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Product Photography: Tips for Better Photos

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So you're looking to get started with product photography? Whether you're looking to photograph items for Ebay, your shop or just for fun, we have a great selection of top tips to help you get the very best images.

1)  Know Your Camera

With so many camera options on the market today, its important to know what your camera will and won’t do. So, as boring as it sounds, read the manual to get a better understanding of your hardware. Following that, check out Youtube videos for your camera model. Most manufacturers have a dedicated channel offering lots of helpful information. Seeing others and following is a great way to learn little tricks or solve small problems.

2)  Step Away from the Automatic Setting

Taking photos on the Auto session is fine and its great to experiment with some of the Autio settings (Landscape, Macro etc.) but in order to get control over your exposure you will need to play around with some of the settings on your camera (which is where Tip 1 will come in handy).

Remember if you have your ISO and aperture settings low you will need a tripod to eliminate blurriness from camera shake.

3)  Use Soft Lighting

When it comes to product photography, a soft shadow looks much better than a hard one. You will rarely get this effect from the camera’s own flash. Instead you must diffuse the light by using a soft box or light tent like the PhotoGeeks Light Tent Kit.

4)  Go for An Unusual Angle

The aim of product photography is to sell the item you are photographing. Don’t just settle on the straight-forward eye-level shot. Make it captivating by using different angles. It doesn’t have to be crazy (you don’t want it to look silly!). Something as simple as a high angle can give your product a sense of depth and make a much more engaging photo.

5)  Create an Engaging Composition

Sometimes it helps to see a product in its natural environment. When taking product photographs, I always add an extra image to my collection to show the product in use. For example, a t-shirt being worn on a model or a glass being filled with fruit juice. It brings your product to life which can make it more appealing to potential buyers.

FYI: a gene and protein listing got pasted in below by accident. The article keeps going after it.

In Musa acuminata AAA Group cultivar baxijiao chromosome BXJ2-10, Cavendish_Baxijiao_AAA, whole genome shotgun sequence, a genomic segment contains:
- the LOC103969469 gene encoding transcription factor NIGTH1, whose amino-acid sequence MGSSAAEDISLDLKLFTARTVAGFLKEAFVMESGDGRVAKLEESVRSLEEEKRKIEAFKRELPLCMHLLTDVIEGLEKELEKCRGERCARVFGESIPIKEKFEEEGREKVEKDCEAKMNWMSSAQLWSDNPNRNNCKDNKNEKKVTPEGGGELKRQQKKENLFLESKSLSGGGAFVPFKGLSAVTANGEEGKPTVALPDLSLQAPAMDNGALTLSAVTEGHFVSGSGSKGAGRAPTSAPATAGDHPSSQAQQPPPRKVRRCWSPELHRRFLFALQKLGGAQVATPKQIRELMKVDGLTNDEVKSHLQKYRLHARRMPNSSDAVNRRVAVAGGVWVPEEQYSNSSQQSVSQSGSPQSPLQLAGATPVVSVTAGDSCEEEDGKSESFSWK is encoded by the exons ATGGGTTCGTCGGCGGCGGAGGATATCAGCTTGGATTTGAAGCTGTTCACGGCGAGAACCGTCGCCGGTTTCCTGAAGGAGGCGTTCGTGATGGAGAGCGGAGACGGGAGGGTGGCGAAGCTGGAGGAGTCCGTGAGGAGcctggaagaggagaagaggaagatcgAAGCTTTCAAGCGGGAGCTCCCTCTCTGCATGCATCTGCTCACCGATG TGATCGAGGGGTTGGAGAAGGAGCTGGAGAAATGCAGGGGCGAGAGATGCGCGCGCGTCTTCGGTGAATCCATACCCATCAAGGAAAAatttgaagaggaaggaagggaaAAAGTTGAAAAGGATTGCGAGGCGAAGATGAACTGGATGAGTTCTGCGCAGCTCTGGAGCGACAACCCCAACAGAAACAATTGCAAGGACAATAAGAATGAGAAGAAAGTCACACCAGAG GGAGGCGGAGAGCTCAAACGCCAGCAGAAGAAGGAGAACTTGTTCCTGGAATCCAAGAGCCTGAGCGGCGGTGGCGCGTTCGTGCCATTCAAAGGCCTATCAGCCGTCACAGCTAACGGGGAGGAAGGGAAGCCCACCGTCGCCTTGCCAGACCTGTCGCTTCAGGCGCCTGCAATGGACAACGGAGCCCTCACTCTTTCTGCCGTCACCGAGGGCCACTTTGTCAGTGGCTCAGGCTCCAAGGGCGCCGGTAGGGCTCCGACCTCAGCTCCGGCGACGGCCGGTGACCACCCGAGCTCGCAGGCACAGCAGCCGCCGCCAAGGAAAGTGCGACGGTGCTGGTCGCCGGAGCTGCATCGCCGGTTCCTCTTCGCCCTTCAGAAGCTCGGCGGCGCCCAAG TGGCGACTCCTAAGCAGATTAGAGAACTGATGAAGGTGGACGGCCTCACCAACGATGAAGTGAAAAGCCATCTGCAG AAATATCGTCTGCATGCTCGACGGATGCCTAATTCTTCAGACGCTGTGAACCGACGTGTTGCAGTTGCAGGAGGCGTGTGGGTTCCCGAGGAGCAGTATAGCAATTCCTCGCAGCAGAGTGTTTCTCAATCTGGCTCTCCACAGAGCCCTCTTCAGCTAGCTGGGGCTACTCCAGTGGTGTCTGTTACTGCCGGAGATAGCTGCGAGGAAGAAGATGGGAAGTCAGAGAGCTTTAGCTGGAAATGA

6)  Create a Sense of Scale

Sometimes if your products are not easily recognisable, try adding a sense of scale to your product photographs to help customers judge the size of an item. It could be something as simple as a coin or a pencil. If you’re feeling really creative you could also try and work it into your composition.

7)  Taking a Detailed Product Photograph? Try Using Macro Mode

We know we told you to experiment with your camera’s settings. But sometimes the simplest will do. Most cameras have a Macro mode (it looks like a flower on your camera) which allows for very close up shots. This is a great technique for jewellery or heavily detailed items.

8)  Don’t Mix Different Types of Light

Light is the key when it comes to taking great photos, not just in product photography. Because different light sources have different temperatures, you run the risk of creating different colours in your photos. Choose your studio set up location wisely and not next to a window where natural daylight will interfere with your lighting kit.

9)  Not Everything Has To Be Done With The Camera

Post-Production is a vital part of any photographers workflow. Don’t worry if you didn’t achieve everything with your lighting, or if you have to reposition items. Sometimes you have to spend just as much time in Photoshop as you do shooting.

10)  Don’t Be Afraid To Fail

Practice. It’s what makes everything perfect. Don’t be afraid to experiment with your product photography. If you find something you like, document it down in a photo log. Record your settings and the effects. Write it down even if you don’t like it so you know to change things in future.

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